Thank you Hadley’s Mom! You’ve given us such a personal look at Hadley’s life and her tremendous love of living it! Variety KC partners are getting Hadley a new stander so she can keep on reaching for the light switch and reaching for the stars! Help us to help other kids like Hadley – give today at varietykc.org.
Skylar’s family describes him as a blessing. “He is the youngest of six and the Star of our Crew. We did not find out until after birth about his genetic syndrome. T9M. It’s so rare (less then 200 worldwide) that most of his doctors really had no information to give us about his prognosis for life. We spend everyday letting him surprise us with what he can do. They did not believe he would ever walk or be able to communicate…although he hasn’t accomplished either yet, he is working so hard on both!! Skylar can scoot around the floor and LOVES to try to keep up with his two brothers. He also LOVES being outside, but his hands and bottom get so scratched up from scooting around that it quickly becomes not so fun for him. Having this tricycle to allow him to play with his siblings and all the other kids on our street would make his life so much more enjoyable!”
When Variety KC receives letters like this, how can we NOT help? Skylar has so much drive and dedication, we just had to find a way to fund an adaptive tricycle for this amazing little guy! When programs provide appropriate accommodation and support to meet the needs of all children and their families, everyone benefits. Despite several protection laws, many children with special needs and their families continue to face challenges accessing inclusive high-quality early childhood programs. Implementing a cultural of inclusion for children with special needs will take the involvement of all early childhood programs and services.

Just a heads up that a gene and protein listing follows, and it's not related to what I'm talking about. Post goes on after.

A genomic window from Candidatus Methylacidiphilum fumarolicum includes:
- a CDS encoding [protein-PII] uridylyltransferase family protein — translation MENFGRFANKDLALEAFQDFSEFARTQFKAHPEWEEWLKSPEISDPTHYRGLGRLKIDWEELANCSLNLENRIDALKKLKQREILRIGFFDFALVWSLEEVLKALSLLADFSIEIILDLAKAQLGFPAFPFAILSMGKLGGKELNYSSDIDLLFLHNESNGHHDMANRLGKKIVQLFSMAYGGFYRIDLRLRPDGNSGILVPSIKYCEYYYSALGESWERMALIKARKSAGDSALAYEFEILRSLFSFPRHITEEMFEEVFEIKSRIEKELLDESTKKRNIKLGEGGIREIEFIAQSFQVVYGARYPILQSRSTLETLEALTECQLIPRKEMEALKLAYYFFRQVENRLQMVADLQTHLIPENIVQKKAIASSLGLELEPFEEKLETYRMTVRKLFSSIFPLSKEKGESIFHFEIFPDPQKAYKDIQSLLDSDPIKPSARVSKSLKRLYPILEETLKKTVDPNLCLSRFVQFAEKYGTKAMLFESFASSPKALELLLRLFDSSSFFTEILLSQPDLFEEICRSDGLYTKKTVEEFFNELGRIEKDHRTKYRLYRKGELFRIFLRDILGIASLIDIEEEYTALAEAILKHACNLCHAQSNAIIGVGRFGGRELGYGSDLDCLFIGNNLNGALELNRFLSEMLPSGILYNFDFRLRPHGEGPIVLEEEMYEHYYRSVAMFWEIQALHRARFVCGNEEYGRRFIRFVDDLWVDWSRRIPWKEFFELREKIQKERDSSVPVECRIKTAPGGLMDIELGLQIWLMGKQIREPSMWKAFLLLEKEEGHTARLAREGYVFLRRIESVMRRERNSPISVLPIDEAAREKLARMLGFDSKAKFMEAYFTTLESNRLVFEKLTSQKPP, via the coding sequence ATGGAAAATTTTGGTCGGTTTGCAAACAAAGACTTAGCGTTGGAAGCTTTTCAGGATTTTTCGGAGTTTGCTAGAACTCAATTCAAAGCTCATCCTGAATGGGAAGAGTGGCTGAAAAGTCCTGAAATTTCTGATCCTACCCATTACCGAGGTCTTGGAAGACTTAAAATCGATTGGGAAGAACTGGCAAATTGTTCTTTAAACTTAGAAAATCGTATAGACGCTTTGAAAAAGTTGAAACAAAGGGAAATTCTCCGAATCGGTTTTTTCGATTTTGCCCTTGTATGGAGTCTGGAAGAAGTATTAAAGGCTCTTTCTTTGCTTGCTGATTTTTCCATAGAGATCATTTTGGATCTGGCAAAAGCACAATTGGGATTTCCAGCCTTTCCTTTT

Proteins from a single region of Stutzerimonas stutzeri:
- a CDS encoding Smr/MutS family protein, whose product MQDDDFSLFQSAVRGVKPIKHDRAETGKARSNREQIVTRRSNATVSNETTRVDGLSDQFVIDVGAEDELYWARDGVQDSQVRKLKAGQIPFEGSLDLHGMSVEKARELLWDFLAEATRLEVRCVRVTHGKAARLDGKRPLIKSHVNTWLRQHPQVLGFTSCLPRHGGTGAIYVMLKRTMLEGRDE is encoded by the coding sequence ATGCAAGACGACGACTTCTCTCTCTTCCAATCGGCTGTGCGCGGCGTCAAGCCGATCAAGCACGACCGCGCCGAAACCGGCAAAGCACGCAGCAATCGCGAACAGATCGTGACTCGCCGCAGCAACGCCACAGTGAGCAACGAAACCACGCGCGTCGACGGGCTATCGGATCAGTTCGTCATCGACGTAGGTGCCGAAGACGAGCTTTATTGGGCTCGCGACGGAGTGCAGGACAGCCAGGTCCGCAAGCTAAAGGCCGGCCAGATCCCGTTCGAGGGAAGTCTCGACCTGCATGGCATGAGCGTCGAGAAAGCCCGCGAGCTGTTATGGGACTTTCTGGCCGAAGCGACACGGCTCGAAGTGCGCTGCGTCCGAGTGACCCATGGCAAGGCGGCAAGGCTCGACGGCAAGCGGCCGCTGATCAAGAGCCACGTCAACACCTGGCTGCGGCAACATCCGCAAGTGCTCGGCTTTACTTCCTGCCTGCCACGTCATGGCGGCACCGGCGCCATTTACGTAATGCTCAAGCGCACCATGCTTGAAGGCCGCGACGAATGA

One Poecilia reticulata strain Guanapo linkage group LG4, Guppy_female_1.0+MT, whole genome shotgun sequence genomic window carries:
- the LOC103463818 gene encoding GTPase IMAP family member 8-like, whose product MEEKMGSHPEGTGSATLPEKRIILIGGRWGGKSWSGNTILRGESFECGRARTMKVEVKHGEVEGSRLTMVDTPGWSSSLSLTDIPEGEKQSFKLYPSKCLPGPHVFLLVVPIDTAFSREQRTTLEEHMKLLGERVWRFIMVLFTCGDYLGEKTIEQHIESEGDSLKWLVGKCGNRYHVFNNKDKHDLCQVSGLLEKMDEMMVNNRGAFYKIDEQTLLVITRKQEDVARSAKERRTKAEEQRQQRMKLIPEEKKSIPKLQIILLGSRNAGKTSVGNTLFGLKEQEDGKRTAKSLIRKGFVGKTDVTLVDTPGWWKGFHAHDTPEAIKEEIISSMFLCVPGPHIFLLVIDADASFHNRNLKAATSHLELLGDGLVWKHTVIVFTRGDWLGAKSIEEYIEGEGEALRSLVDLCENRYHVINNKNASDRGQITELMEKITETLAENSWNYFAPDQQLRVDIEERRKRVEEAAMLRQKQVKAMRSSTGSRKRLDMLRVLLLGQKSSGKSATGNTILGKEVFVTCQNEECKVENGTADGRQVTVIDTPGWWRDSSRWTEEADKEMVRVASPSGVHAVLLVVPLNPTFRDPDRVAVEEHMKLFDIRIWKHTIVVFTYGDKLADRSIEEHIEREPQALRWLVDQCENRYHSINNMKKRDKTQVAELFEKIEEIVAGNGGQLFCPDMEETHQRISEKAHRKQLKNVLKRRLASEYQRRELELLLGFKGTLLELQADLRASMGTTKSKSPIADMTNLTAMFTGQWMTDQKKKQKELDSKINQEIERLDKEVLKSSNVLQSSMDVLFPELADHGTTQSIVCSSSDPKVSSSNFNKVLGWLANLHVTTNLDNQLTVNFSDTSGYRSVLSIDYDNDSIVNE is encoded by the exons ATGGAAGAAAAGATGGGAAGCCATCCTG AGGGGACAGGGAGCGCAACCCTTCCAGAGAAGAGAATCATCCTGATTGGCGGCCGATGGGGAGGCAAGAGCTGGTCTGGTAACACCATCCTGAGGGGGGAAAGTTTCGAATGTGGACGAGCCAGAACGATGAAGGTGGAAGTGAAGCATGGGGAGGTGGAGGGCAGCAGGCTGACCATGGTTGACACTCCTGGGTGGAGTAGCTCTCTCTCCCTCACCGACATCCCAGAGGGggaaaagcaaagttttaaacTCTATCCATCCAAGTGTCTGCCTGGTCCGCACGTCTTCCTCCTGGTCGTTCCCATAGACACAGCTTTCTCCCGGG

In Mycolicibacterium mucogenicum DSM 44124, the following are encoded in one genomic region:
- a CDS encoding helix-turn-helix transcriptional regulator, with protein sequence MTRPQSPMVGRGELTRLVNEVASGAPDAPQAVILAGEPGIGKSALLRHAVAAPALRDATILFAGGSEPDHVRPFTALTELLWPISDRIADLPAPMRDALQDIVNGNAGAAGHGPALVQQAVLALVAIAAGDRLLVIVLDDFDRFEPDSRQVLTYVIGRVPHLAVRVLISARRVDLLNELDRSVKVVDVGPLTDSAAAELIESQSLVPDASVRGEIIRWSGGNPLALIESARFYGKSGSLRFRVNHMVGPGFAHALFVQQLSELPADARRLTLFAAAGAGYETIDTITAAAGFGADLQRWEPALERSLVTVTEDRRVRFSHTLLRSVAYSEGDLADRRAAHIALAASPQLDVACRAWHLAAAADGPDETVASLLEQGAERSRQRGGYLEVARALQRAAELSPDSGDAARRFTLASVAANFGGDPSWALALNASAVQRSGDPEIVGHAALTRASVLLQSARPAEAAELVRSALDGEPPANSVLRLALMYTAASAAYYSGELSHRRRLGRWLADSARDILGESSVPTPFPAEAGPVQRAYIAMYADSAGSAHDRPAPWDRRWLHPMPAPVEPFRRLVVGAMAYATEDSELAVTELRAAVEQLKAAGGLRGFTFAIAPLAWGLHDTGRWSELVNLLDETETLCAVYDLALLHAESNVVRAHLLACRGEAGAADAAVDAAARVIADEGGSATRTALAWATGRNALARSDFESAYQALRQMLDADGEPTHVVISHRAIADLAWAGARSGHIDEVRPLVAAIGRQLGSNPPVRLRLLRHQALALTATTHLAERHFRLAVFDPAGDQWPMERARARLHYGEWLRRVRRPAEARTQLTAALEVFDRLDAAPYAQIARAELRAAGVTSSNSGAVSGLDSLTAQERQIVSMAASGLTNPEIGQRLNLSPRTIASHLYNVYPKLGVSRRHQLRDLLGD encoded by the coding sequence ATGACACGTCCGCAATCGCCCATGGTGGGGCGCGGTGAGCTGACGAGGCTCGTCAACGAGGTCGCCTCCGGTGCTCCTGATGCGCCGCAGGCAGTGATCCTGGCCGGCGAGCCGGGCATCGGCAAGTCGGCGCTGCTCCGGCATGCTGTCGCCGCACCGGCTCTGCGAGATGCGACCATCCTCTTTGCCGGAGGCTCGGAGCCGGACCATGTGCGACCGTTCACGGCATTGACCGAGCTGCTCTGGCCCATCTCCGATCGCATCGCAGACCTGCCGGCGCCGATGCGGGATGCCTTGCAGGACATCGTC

In toddler care, inclusion means making the benefits of high-quality care available to all children, including those with identified disabilities and those who require additional help or support because of behavioral, health, or developmental issues. Including these children, with appropriate accommodation and support, allows all children to have full active program participation.
Research shows that individualized, high-quality experiences during toddlerhood support early brain development and peer interactions and provide a strong foundation for development and learning for all children. Meaningful inclusion benefits all children and supports children with disabilities in making significant developmental and learning progress.
The children who are included in programs offer important opportunities for building peer-interaction, communication, and problem-solving skills. Research on typically developing children shows positive developmental, social, and attitudinal outcomes in inclusive environments.
Making sure Skylar is included means – everybody wins! Help all kids to Be Active, Be Social and Belong. Donate today at varietykc.org! Thank you.